Figure 3647a shows the simulated intensity distribution patterns of 200 keV-electron probes at 100 nm of B2 (second-order axial coma), 100 nm of A2 (three-fold axial astigmatism), 1 µm of S3 (axial star aberration of the 3rd order), and 2 µm of A3 (four-fold axial astigmatism).
Figure 3647a. Simulated intensity distribution patterns of 200 keV-electron probes: (a) B2 = 100 nm, (b) A2 = 100 nm, (c) S3 = 1 µm, and (d) A3 = 2 µm. In this simulation, the defocus C1 was set to -3 nm, the imaginary parts of the aberrations to zero, and the illumination semi-angle to 30 mrad. 
Figure 3647b shows the schematic comparison of Zemlin (diffractogram)-tableau characteristics for the axial aberrations up to third orders. First-order aberration (e.g. defocus and twofold astigmatism, A1) shows the elliptical distortion even without electron beam tilting because the impact of first-order aberrations does not depend on the tilt angle. For the aberrations of higher orders (n≥2), such as second-order axial coma B2, three-fold astigmatism A2, third-order spherical aberration C3 (>0), third-order star aberration S3 and four-fold astigmatism A3, there is no elliptical distortion observable for the un-tilted case. In these cases, only at illumination tilts the characteristic distortion due to the aberrations becomes discernible. Note that the higher-order aberrations have equal symmetries to the ones in Figure 3647a as discussed in page3740.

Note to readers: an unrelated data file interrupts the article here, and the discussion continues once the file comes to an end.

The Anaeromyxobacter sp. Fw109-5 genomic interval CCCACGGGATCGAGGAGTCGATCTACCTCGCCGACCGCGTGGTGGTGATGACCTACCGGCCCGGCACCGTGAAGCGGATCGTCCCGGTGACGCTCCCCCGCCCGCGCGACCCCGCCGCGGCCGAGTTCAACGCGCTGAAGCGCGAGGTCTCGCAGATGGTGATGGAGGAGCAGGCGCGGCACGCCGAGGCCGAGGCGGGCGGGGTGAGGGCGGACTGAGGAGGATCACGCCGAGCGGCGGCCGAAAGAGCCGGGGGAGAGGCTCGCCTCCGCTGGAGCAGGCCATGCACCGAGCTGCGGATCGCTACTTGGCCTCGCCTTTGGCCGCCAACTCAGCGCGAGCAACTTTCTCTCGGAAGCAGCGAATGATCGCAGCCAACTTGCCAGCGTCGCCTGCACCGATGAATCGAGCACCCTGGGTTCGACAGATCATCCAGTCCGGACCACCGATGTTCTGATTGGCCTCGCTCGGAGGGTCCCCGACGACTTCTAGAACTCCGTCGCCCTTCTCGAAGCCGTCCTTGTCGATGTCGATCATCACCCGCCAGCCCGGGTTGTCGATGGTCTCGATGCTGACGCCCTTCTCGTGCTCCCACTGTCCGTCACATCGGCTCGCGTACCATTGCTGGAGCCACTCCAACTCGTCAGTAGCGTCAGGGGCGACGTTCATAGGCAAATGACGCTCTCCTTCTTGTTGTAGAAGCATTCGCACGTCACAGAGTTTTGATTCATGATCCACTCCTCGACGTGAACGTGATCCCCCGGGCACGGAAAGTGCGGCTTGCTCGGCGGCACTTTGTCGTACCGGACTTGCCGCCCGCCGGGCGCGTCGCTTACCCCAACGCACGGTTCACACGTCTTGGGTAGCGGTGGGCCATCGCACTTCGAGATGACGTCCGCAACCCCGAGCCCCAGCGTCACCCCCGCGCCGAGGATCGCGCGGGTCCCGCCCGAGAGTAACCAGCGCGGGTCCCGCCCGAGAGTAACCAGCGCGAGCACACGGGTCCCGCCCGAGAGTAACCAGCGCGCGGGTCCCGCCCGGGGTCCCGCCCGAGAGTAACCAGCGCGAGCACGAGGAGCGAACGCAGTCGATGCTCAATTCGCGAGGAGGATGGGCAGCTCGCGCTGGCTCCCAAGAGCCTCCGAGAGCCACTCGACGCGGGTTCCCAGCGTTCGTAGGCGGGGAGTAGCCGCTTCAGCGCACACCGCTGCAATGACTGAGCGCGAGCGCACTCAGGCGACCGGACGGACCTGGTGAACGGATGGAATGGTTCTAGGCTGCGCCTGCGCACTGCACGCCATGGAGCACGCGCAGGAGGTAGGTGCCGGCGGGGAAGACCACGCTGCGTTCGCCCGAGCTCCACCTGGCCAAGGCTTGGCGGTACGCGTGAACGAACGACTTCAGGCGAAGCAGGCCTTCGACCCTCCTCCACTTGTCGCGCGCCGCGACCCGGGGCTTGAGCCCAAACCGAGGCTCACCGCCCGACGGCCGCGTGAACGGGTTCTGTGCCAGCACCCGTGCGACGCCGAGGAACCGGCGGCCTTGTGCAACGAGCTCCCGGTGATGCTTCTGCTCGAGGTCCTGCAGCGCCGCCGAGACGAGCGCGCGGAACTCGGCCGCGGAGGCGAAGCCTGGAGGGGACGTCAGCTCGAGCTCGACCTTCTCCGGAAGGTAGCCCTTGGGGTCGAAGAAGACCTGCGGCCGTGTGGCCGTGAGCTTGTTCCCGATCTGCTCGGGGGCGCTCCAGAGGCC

Figure 3647b. Schematic representation of Zemlin (diffractogram)-tableau characteristics for the axial aberrations up to third order.
After the corrections of lower order aberrations, the corrector normally introduces or leaves high order aberrations. For instance, the Ronchigram with a 54 mR aperture indicated in Figure 3647c shows the left 4th order coefficient of order 0.5 - 2.0 mm limiting the probe shape and size after 3rd order aberration correction by Nion quadrupole-octupole corrector. The pattern is strongly 4-fold symmetry with weak 2-fold structure in the opposing corners. Note that this uniform 4-fold symmetry was actually imposed by the octupoles in the corrector, so called parasitic aberrations.
Figure 3647c. Ronchigram obtained with 4th order coefficients corrected to < 60 µm .
Note that an octupole always generates parasitic aberrations because it has cubic radial dependence together with four-fold azimuthal symmetry (four-fold astigmatism).
 Simulation of Rolf Erni.
 P. E. Batson, Control of Parasitic Aberrations in Multipole Corrector Optics, Microsc Microanal 14(Suppl 2), 2008.